Albert Pratz | The Canadian Encyclopedia


Albert Pratz

Pratz, Albert. Violinist, conductor, teacher, composer, b Toronto 13 May 1914, d Scottsdale, Ariz, 28 Mar 1995.

Pratz, Albert. Violinist, conductor, teacher, composer, b Toronto 13 May 1914, d Scottsdale, Ariz, 28 Mar 1995. Albert Pratz studied in Toronto with Broadus Farmer and Luigi von Kunits, in the USA in 1933 with Michel Piastro and summers during the early 1930s with Mischa Mischakoff, and in Europe 1936-7 with William Primrose. He began his career in 1929 in a CFRB radio orchestra under Alexander Chuhaldin and made his solo debut in 1937 in the Tchaikovsky Concerto at the Promenade Symphony Concerts under Reginald Stewart. He played 1933-41 in the Toronto Symphony Orchestra and various CRBC and CBC orchestras and was orchestra conductor 1940-3 for CBC Winnipeg.

After moving to New York and serving 1943-6 in the US army, Pratz was a member 1946-53 of the NBC Symphony Orchestra under Toscanini and of various New York studio and pit orchestras, the associate conductor for the production of One Touch of Venus, and the violin soloist in the original production of Oklahoma!. He returned to Canada in 1953 and played that year with the cellist Isaac Mamott and the pianist Glenn Gould in the Festival Trio at the first Stratford Festival. He served 1953-61 as concertmaster of the CBC Symphony Orchestra and taught 1953-62 at the Royal Conservatory of Music. With the CBC Symphony Orchestra he conducted several broadcasts and was soloist in concertos by Brahms (1953), Vieuxtemps (1954), Weinzweig (premiere, 1955), Tchaikovsky (1956), Viotti (1957), Busoni (1958), Bliss (1959), Lalo (1960), Walton (1962), and Khatchaturian (1964). Pratz also conducted the orchestra for the CBC radio series "Let's Make Music" and "The Music Box" and was heard regularly in the radio series Stardust and in many CBC recitals. He was often accompanied on piano by his sister Frances Pratz (b Toronto 14 Mar 1924) or by Leo Barkin. He was concertmaster 1955-60 and a soloist on several occasions with the Hart House Orchestra.

Albert Pratz formed the short-lived (1961-3) but significant Canadian String Quartet, with which he played first violin. Later, he taught 1964-6 at Brandon University. Appointed concertmaster of the Buffalo Philharmonic in 1965, he also conducted that orchestra occasionally. He received the Canadian Centennial Medal in 1967. He returned to the TS in 1969, was appointed acting concertmaster in 1970, and served as concertmaster 1971-9. He left due to ill health. With the TS his solo work included performances of the Weinzweig Concerto (for CBC TV 1971), Bruch's Concerto No. 1 (1972), Brahms's Double Concerto (with the cellist Peter Schenkman, 1972), Bach's Brandenburg Concertos No. 4 and 5 (1973 and 1976 respectively), Mozart's Sinfonia concertante (with the violist Stanley Solomon, 1975), and Bruch's Violin Concerto No. 3 (1977), which he was given credit for rediscovering. Of the latter performance John Kraglund wrote (Toronto Globe and Mail, 30 Mar 1977): "Pratz contributed warmly singing tone [and] technical precision ... If he could be faulted, it was only in what seemed like excessive restraint - compared to the orchestral part - in the finale. Hometown or not, it was an interpretation that warranted a wealth of bravos." With the CBC Festival Orchestra he participated in the Canadian premiere (4 Mar 1973) of Berio's Concertino 1951.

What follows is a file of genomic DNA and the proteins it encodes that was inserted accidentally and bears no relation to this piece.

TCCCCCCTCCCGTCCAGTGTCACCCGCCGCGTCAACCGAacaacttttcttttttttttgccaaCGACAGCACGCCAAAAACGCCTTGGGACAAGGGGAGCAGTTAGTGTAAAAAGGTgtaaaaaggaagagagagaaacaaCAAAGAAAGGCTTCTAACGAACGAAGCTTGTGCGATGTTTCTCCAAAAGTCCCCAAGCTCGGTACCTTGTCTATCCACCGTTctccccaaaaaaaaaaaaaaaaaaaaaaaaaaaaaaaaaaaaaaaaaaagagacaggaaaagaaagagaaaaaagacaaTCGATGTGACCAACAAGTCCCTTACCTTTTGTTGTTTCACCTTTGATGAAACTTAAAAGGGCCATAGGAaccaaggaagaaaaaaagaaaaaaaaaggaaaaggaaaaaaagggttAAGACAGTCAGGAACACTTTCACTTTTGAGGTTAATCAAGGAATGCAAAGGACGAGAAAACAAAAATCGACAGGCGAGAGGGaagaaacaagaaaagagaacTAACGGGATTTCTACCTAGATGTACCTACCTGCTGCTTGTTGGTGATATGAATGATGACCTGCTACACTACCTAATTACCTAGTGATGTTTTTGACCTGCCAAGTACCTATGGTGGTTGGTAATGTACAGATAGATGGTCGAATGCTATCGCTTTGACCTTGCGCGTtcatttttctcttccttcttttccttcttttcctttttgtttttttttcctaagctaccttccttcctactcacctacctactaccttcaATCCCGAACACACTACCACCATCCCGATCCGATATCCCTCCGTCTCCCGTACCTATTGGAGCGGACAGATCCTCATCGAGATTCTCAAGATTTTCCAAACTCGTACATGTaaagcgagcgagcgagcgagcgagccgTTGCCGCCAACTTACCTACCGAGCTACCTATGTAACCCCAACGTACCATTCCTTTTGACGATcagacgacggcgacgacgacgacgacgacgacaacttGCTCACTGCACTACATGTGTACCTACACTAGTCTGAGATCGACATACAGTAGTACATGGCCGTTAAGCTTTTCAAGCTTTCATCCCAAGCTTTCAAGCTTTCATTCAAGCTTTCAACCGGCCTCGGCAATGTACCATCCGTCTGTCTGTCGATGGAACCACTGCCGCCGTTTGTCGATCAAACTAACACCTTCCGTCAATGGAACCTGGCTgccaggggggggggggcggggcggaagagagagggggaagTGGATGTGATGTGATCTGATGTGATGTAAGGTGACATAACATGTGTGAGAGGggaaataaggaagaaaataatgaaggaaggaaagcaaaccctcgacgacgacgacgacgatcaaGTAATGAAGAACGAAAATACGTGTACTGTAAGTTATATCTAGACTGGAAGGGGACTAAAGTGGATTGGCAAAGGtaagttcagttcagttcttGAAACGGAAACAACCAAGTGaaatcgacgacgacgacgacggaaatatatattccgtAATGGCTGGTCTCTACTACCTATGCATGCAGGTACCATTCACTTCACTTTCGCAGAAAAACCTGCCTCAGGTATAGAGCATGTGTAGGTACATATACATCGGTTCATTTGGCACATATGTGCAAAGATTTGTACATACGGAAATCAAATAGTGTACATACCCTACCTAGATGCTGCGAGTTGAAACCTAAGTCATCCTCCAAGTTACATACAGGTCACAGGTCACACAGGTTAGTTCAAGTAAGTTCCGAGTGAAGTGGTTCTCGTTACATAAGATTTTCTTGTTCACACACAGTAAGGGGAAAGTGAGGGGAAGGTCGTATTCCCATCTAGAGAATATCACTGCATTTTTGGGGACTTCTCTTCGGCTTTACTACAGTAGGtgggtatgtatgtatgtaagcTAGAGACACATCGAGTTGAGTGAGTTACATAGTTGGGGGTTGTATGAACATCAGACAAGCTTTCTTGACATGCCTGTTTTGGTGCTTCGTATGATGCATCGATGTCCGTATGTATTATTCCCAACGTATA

Pratz also played in many Toronto studio orchestras for recordings, film scores (eg, Louis Applebaum's score, largely for solo violin, for Harry Rasky's Homage to Chagall), and jingles. Pratz taught at the University of Toronto while a member of the Canadian String Quartet and taught privately thereafter and for the National Youth Orchestra of Canada. His pupils included Dean Franke, Carol Lynn Fujino, Raymond Gniewek, Myron Moskalyk, Imant Raminsh, Bill Richards, Lenny Solomon, Steven Staryk, Campbell Trowsdale, David Zafer, and the US comedian Jack Benny. Pratz composed instrumental pieces, including Melanie Waltz and A Tango (arranged by Fred Rous and published by Canadian Music Sales in 1956 and 1957 respectively), and others recorded by his CBC orchestra. After leaving the TS in 1979 Pratz moved to Florida, and later lived in retirement in California.


As Violinist
Berg - Shostakovich - Taneyev- Prokofiev. Gould piano. 1953. Hallmark RS-3/Turnabout TV-34792X/Fanfare DFCD-9032 (CD)/Naxos 9.80520

Bruch Violin Concerto, Opus 58. CBC Festival O, Feldbrill conductor. 1976. CBC SM-329

Concert Miniatures for Violin and Piano: Bloch - Falla - Albéniz - et al. Taussig piano. 1970. CBC SM-159

Hi diddle fiddle. Burt - Snider- et al. CBC SB 1360-61

Korngold - Willan - Szymanowski - Chaminade. Kushner piano. 1950. RCI 42

Morawetz Duo - Willan Sonata in E Minor. Barkin piano. Ca 1956. RCI 124/(Willan) 5-ACM 11/(Morawetz) 6-ACM 16

Morawetz Sonata No. 1 (Barkin piano) - Turner Sonata (Souvairan piano). (1963). RCI 194/(Turner) 7-ACM 15

The Voice of the Stradivarius: Chopin - Lully - Moszkowski - et al. Orch, Hyslop conductor. AofD SDD-2118

Weinzweig Violin Concerto. CBC SO, Waddington conductor. 1962. RCI 183/5-ACM 1

Weinzweig. Canadian Composer Portraits. Loman harp; Barnes, B. Brott, Mester, Waddington conductors. 2002. Centrediscs CMC CD 8002

As Conductor

Albert Pratz and His Orchestra : songs and instrumental selections by L. Agostini - Burt - Pratz - Rous - Symonds - R. Toth - et al. Solos by Fiore fl, Lewis bsn, Niosi saxophone; vocals by Dale and Koster. 1960. 4-RCI 171-174

The four seasons. Koffman flute. 1972. 9230-1022 GRT

Rous Totem Pole Suite. CBC Light O. 1962. RCI 186

Further Reading